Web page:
|Details of documents||File content|
|image_<top class>_< sensor type>_<acquired time>_AXXX.tif||Raw image of a sample point|
|view_<top class>_<sensor type>_<acquired time>_AXXX.jpg||Preview image of a sample point|
|pixel_<top class>_<sub class>_<acquired time>_AXXX.txt||DN values of each band of raw image|
|pixel_<top class>_<sub class>_<acquired time>_BXXX.xml||Metadata description information of a sample point|
In Table 3, <top class>, <sub class>, <sensor type> and <acquired time> have uniform naming rules, in which <top class> represents top-level categories, which are limited to vege, soil, rock, snow, water, and manmade, respectively corresponding to vegetation, soil, rock and mineral, snow and ice, water body, and man-made objects in Table 2; <sub class> represents abbreviated English names of sub-categories with no more than 15 characters; <sensor type> represents sensor names, which are limited to OLI, PMS, and QuickBird, respectively corresponding to Landsat 8, GF-1and QuickBird 02 satellites; <acquired time> represents the acquisition time, recording the year, month, day, hour and second with the format YYYYMMDDHHMMSS; XXX represents the document number ranging from 001 to 999; A and B are document identifications, with A being identification of the supporting document of sampling point and B being identification of the metadata document.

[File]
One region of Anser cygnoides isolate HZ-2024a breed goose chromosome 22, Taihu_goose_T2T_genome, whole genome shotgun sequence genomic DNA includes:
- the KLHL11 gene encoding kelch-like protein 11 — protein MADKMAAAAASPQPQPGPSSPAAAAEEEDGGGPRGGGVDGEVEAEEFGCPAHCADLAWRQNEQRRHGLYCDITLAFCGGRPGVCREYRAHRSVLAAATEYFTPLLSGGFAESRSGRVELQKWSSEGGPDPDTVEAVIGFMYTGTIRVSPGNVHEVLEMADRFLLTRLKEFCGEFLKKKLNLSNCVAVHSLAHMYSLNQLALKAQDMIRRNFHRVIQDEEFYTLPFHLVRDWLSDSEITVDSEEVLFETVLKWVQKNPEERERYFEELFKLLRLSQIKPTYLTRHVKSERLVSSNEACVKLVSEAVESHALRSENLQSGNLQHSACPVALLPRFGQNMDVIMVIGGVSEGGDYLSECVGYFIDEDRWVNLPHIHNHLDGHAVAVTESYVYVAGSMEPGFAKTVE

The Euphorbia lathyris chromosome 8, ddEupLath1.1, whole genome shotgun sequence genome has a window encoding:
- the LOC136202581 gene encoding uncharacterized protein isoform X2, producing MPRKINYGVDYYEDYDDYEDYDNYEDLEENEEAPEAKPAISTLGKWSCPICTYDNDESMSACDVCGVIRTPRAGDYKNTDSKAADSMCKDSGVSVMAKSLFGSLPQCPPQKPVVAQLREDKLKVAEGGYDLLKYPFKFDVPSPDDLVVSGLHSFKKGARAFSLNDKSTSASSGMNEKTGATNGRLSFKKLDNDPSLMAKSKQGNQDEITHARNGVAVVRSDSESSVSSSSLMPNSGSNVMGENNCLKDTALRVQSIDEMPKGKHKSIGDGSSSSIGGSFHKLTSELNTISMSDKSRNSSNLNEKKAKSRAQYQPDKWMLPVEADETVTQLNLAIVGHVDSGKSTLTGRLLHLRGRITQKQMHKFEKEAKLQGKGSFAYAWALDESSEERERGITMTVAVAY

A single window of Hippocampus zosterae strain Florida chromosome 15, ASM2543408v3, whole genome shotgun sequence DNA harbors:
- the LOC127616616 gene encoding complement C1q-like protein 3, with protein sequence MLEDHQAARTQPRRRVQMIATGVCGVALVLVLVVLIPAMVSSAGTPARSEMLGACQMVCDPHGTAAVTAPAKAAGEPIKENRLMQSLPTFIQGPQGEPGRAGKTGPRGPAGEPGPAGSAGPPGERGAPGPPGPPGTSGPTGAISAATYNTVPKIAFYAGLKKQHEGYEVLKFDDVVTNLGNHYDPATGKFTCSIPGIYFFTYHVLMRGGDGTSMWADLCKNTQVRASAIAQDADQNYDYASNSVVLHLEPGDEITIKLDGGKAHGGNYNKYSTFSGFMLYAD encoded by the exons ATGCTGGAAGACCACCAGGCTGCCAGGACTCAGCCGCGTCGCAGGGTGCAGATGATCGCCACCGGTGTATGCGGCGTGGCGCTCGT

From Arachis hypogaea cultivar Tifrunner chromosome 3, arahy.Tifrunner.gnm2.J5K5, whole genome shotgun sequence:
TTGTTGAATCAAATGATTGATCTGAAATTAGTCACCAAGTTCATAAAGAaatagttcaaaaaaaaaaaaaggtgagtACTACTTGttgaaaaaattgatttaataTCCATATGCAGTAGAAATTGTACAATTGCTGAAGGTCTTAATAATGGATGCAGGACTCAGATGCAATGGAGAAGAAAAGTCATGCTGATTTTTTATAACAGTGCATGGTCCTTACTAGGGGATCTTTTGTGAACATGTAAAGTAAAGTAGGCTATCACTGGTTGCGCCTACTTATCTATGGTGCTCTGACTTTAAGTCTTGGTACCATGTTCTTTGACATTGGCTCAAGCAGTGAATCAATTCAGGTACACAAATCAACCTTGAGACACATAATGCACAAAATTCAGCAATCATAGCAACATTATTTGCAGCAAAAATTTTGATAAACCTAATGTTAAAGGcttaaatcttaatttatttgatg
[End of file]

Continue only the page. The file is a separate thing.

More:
The national land cover remote sensing image sample dataset includes two spatial resolution levels: ten-meter level and meter level. Among them, 118,324 samples were collected from ten-meter-level images with 58,317 in summer and 60,007 in winter. Here, provinces/autonomous regions/municipalities were taken as a unit, and each region has at least two temporal phases. A total of 29,551 image samples were collected at the meter level including 15,792 samples in summer and 13,759 samples in winter. Here, the national large divisions were taken as a sampling unit, and each division has at least two temporal phases). The spatial distribution of sampling points is shown in Figure 1. Figure 2 and Figure 3 show the composition of ten-meter-level image samples and meter-level image samples, respectively.